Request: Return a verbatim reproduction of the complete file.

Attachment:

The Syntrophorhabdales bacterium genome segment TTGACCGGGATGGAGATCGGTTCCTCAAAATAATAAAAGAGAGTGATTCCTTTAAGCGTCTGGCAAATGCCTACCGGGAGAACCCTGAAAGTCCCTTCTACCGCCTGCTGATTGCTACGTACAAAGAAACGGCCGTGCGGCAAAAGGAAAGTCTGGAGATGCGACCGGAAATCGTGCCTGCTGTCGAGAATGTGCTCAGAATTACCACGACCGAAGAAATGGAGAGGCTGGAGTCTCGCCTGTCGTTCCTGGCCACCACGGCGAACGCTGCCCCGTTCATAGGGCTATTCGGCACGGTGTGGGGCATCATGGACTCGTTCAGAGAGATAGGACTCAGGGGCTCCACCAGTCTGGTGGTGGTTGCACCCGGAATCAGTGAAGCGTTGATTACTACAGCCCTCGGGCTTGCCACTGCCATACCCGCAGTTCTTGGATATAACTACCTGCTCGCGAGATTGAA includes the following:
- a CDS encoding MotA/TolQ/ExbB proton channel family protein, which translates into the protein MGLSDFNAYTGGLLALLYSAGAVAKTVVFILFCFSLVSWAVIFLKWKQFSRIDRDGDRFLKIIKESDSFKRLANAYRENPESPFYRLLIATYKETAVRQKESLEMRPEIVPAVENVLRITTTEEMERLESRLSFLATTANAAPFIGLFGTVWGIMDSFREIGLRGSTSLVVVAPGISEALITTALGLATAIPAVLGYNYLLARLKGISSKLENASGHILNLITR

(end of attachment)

The Syntrophorhabdales bacterium genome segment TTGACCGGGATGGAGATCGGTTCCTCAAAATAATAAAAGAGAGTGATTCCTTTAAGCGTCTGGCAAATGCCTACCGGGAGAACCCTGAAAGTCCCTTCTACCGCCTGCTGATTGCTACGTACAAAGAAACGGCCGTGCGGCAAAAGGAAAGTCTGGAGATGCGACCGGAAATCGTGCCTGCTGTCGAGAATGTGCTCAGAATTACCACGACCGAAGAAATGGAGAGGCTGGAGTCTCGCCTGTCGTTCCTGGCCACCACGGCGAACGCTGCCCCGTTCATAGGGCTATTCGGCACGGTGTGGGGCATCATGGACTCGTTCAGAGAGATAGGACTCAGGGGCTCCACCAGTCTGGTGGTGGTTGCACCCGGAATCAGTGAAGCGTTGATTACTACAGCCCTCGGGCTTGCCACTGCCATACCCGCAGTTCTTGGATATAACTACCTGCTCGCGAGATTGAA includes the following:
- a CDS encoding MotA/TolQ/ExbB proton channel family protein, which translates into the protein MGLSDFNAYTGGLLALLYSAGAVAKTVVFILFCFSLVSWAVIFLKWKQFSRIDRDGDRFLKIIKESDSFKRLANAYRENPESPFYRLLIATYKETAVRQKESLEMRPEIVPAVENVLRITTTEEMERLESRLSFLATTANAAPFIGLFGTVWGIMDSFREIGLRGSTSLVVVAPGISEALITTALGLATAIPAVLGYNYLLARLKGISSKLENASGHILNLITR